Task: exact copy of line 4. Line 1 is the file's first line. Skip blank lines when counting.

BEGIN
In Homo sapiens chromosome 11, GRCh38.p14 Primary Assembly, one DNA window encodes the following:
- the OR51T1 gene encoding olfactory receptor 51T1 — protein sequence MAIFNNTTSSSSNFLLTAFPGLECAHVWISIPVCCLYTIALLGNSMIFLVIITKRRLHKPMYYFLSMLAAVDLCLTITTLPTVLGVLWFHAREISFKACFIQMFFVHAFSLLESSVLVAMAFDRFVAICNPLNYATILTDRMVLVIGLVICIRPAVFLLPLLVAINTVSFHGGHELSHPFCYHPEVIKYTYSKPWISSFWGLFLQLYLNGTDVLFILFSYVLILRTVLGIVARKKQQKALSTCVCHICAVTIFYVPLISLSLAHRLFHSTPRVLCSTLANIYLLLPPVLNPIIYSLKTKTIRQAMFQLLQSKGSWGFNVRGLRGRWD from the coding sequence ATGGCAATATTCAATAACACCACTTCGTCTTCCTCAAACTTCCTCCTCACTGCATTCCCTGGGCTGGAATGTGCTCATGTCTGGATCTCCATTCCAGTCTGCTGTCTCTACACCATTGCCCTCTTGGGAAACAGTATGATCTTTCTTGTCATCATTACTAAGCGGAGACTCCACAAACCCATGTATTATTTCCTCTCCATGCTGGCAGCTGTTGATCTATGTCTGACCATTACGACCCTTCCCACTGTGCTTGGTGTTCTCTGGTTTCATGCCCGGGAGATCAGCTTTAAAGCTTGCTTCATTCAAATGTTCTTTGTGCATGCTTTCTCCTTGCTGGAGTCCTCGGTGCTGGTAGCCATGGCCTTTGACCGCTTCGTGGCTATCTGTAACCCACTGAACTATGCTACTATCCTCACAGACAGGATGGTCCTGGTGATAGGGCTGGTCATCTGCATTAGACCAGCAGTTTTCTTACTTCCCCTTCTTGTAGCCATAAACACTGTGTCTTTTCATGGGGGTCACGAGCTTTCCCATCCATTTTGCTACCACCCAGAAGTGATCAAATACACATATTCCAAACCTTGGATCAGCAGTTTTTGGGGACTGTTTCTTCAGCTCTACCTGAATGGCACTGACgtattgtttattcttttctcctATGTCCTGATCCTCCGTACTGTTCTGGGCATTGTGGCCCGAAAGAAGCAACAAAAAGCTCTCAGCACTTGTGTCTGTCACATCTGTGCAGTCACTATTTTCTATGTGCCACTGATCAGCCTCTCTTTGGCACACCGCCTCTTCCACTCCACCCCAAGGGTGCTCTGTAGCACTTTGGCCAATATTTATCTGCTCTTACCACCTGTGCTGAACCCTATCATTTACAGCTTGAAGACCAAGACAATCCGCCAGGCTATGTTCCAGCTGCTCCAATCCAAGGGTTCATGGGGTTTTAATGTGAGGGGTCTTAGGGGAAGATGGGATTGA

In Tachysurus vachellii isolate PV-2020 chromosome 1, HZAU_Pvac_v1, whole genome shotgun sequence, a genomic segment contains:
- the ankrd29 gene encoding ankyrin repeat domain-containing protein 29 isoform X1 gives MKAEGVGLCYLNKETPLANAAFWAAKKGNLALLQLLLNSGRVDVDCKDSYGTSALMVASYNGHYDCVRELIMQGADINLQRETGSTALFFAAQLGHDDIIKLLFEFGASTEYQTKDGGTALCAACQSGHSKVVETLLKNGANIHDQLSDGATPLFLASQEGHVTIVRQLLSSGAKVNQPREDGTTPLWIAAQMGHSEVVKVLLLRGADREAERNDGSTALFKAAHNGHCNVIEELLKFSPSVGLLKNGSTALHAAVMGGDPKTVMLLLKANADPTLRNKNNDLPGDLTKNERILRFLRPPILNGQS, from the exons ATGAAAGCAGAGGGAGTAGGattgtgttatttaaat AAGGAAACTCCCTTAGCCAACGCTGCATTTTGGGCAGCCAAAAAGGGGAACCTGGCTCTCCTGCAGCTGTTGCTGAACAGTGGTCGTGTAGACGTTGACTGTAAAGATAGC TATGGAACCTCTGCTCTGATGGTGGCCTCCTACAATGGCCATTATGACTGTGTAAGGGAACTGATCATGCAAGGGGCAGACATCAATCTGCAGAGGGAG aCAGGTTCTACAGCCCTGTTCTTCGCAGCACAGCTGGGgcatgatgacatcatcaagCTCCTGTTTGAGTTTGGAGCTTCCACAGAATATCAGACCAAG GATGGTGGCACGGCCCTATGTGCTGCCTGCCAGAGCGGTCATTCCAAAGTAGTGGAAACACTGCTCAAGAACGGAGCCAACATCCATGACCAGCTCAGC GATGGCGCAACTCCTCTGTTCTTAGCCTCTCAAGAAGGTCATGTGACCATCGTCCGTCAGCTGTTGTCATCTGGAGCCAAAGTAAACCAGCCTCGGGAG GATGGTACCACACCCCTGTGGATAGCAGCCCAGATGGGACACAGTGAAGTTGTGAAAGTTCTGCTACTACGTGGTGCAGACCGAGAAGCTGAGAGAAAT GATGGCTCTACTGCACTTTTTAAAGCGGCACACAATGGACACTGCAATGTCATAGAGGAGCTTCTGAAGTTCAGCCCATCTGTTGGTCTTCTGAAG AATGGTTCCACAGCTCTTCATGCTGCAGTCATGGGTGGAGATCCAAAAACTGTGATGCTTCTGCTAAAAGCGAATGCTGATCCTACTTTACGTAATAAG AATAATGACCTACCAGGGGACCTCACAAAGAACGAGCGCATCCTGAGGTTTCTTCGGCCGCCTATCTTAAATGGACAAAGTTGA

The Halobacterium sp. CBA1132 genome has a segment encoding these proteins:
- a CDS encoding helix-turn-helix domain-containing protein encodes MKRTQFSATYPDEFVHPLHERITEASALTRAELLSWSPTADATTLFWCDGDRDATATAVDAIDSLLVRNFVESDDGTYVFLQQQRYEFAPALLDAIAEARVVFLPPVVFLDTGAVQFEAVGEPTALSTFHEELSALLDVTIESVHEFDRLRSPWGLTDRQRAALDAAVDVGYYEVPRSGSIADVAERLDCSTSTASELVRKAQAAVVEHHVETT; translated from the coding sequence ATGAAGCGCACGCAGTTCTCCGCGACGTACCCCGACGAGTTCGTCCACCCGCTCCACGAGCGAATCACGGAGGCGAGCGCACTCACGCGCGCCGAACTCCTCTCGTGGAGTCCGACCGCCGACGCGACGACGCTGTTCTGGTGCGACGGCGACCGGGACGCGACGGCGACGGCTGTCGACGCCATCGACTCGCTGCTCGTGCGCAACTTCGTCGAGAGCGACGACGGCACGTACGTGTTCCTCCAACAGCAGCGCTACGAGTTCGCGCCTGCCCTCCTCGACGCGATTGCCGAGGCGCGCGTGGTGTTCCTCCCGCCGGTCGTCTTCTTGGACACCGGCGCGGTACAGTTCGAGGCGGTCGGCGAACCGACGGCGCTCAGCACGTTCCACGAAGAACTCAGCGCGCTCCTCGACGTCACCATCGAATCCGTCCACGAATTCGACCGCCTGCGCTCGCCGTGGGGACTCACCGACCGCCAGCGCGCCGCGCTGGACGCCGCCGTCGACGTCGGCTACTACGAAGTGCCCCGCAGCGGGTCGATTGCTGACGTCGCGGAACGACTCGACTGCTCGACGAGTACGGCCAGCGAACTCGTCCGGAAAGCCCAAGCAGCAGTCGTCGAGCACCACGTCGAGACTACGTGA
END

- the ankrd29 gene encoding ankyrin repeat domain-containing protein 29 isoform X1 gives MKAEGVGLCYLNKETPLANAAFWAAKKGNLALLQLLLNSGRVDVDCKDSYGTSALMVASYNGHYDCVRELIMQGADINLQRETGSTALFFAAQLGHDDIIKLLFEFGASTEYQTKDGGTALCAACQSGHSKVVETLLKNGANIHDQLSDGATPLFLASQEGHVTIVRQLLSSGAKVNQPREDGTTPLWIAAQMGHSEVVKVLLLRGADREAERNDGSTALFKAAHNGHCNVIEELLKFSPSVGLLKNGSTALHAAVMGGDPKTVMLLLKANADPTLRNKNNDLPGDLTKNERILRFLRPPILNGQS, from the exons ATGAAAGCAGAGGGAGTAGGattgtgttatttaaat AAGGAAACTCCCTTAGCCAACGCTGCATTTTGGGCAGCCAAAAAGGGGAACCTGGCTCTCCTGCAGCTGTTGCTGAACAGTGGTCGTGTAGACGTTGACTGTAAAGATAGC TATGGAACCTCTGCTCTGATGGTGGCCTCCTACAATGGCCATTATGACTGTGTAAGGGAACTGATCATGCAAGGGGCAGACATCAATCTGCAGAGGGAG aCAGGTTCTACAGCCCTGTTCTTCGCAGCACAGCTGGGgcatgatgacatcatcaagCTCCTGTTTGAGTTTGGAGCTTCCACAGAATATCAGACCAAG GATGGTGGCACGGCCCTATGTGCTGCCTGCCAGAGCGGTCATTCCAAAGTAGTGGAAACACTGCTCAAGAACGGAGCCAACATCCATGACCAGCTCAGC GATGGCGCAACTCCTCTGTTCTTAGCCTCTCAAGAAGGTCATGTGACCATCGTCCGTCAGCTGTTGTCATCTGGAGCCAAAGTAAACCAGCCTCGGGAG GATGGTACCACACCCCTGTGGATAGCAGCCCAGATGGGACACAGTGAAGTTGTGAAAGTTCTGCTACTACGTGGTGCAGACCGAGAAGCTGAGAGAAAT GATGGCTCTACTGCACTTTTTAAAGCGGCACACAATGGACACTGCAATGTCATAGAGGAGCTTCTGAAGTTCAGCCCATCTGTTGGTCTTCTGAAG AATGGTTCCACAGCTCTTCATGCTGCAGTCATGGGTGGAGATCCAAAAACTGTGATGCTTCTGCTAAAAGCGAATGCTGATCCTACTTTACGTAATAAG AATAATGACCTACCAGGGGACCTCACAAAGAACGAGCGCATCCTGAGGTTTCTTCGGCCGCCTATCTTAAATGGACAAAGTTGA